Free Beer From A Multi-Purpose Tree
The Marula tree (Sclerocarya birrea) along with other food plants like the mango (Mangifera indica), pistachio (Pistacia vera), cashew (Anacardium occidentale) and pepper tree (Schinus molle) are all members of the Anacardiaceae family. The marula is characterised by resin ducts in the bark, separate male and female trees, edible kernels and the production of fleshy fruits. They are deciduous trees reaching approximately 15 metres in height. The green fruit turns yellow when ripe and is about the size of a plum. Under the leathery peel is a translucent whitish flesh, high in vitamin C (194 mg per 100g) (van Wyk 2005). Each fruit has a single nut or stone, which contains 3 protein-rich edible kernels. Distribution of the tree is limited by the occurrence of frost.
In many rural areas indigenous trees are cut for fuelwood, but the marula tree is often retained in homesteads, fields and schools as it is one of the most useful trees of the African savannah (Shackleton et al. 2000). The marula has many important uses. These include the consumption of fresh fruit and kernels, the extraction of oil from the kernels for cooking or cosmetics, the harvesting of leaves and bark for traditional medicine, and the use of wood for fuel, fencing and carvings. One of the more unusual uses of the bark is to help decide the gender of an unborn baby.
The inner fruit is tart and juicy. It can be very refreshing when eaten on a hot day though there is not much flesh to bite into. It is also frequently made into jam. The kernels are difficult to remove without breaking and it is a skill to have the knack of doing this with two rocks. In old times the Tshivenda people would pierce meat with the kernels and this apparently helped to preserve it for a longer period. Elephants, antelope and baboons enjoy eating the ripe fruit.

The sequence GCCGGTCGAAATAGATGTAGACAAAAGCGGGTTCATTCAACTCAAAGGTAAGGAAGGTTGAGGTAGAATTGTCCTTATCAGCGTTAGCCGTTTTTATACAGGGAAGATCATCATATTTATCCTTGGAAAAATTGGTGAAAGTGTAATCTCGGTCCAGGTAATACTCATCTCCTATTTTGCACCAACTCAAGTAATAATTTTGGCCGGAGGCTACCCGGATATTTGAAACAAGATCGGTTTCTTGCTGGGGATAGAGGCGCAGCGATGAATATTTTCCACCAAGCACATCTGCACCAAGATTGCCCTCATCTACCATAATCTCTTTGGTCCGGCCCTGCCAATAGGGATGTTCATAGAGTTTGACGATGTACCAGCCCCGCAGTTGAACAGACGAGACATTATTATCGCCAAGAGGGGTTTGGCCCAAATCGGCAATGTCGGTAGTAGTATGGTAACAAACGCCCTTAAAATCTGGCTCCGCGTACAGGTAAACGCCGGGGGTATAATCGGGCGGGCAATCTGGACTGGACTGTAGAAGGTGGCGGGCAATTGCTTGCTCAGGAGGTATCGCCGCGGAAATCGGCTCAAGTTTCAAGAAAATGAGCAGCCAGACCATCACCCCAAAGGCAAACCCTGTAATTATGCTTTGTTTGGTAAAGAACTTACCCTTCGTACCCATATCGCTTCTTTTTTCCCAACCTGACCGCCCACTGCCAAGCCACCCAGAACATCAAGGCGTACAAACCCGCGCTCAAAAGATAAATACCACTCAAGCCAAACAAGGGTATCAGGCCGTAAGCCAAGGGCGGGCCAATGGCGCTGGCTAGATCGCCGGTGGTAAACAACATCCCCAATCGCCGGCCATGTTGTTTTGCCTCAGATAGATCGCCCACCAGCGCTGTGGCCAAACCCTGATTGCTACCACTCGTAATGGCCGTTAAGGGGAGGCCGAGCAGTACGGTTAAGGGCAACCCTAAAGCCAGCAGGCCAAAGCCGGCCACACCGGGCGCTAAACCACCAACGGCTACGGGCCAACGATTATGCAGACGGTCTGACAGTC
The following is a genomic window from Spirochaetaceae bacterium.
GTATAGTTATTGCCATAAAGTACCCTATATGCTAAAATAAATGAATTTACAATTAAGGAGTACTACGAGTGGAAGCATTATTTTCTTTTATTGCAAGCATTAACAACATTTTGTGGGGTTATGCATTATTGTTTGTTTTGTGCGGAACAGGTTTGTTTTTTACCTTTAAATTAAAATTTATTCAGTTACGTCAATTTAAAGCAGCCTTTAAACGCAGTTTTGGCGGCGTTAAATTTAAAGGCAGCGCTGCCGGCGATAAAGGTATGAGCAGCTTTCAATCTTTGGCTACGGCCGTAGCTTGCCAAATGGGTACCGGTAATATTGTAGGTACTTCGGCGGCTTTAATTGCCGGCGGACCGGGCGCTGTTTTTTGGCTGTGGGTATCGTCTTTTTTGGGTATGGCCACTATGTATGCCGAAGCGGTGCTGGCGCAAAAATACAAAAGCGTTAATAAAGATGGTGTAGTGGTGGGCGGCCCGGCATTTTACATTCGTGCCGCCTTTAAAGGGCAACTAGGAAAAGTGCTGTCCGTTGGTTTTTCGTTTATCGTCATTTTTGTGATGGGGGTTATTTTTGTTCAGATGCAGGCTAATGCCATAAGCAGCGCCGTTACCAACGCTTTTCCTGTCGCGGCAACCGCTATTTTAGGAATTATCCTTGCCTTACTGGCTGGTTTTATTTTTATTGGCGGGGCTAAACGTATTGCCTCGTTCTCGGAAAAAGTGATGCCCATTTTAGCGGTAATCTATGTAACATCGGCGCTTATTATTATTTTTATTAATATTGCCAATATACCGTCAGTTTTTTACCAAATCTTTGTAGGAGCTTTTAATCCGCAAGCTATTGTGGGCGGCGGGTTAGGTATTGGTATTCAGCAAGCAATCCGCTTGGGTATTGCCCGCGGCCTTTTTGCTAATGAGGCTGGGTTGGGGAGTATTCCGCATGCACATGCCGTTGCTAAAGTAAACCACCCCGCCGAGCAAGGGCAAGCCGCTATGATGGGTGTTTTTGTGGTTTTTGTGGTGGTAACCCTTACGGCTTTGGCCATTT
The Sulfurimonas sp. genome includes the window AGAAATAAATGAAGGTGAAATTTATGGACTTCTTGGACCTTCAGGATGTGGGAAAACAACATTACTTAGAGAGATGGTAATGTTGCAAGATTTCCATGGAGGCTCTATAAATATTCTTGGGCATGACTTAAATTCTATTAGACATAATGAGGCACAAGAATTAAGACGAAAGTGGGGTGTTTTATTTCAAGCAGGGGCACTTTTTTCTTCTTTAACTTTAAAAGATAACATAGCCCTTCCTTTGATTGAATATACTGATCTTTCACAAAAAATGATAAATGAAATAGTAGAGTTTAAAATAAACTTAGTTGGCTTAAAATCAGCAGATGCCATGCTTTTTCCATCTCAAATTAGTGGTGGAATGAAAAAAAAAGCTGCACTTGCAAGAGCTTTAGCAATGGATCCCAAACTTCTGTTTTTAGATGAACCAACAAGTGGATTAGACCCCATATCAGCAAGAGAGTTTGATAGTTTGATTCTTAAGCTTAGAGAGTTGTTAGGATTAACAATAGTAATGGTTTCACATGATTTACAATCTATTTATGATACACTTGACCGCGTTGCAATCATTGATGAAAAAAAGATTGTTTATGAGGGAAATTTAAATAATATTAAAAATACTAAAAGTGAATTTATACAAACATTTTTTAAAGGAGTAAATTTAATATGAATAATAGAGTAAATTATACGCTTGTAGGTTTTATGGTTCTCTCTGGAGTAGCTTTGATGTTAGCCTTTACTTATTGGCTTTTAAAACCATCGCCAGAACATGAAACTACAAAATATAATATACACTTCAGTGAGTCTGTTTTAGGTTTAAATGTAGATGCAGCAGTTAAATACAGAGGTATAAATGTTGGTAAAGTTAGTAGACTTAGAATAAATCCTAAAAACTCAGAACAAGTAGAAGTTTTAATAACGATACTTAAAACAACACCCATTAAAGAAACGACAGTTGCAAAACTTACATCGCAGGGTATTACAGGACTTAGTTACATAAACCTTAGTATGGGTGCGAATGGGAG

The enjoyment and company, that comes from sharing naturally collected and traditionally-made marula beer cannot be added up by an accountant, but is an integral part of local culture and social relations in Limpopo and Mpumalanga Provinces of South Africa. It is a way of building family ties and saying thank you to neighbours and friends for helping during the tough times. A household may brew as much as 50 litres for a marula party (Shackleton 2005). Some of the brew might even be left or poured on an ancestor’s grave to show gratitude and respect. In some areas the first brew is given to the traditional authority but some say that this practice is dying out particularly as people have since 1998 begun to sell the beer rather than give it away for free (Shackleton 2005). In the vicinity of Phalaborwa women will collect the wild grown fruits and sell to the manufacturers of Amarula lique which is distributed worldwide. The trade in traditional marula beer occurs in Kenya, Tanzania, Angola, Malawi, Mozambique, Botswana, Namibia, South Africa, Swaziland, Madagascar Zambia and Zimbabwe.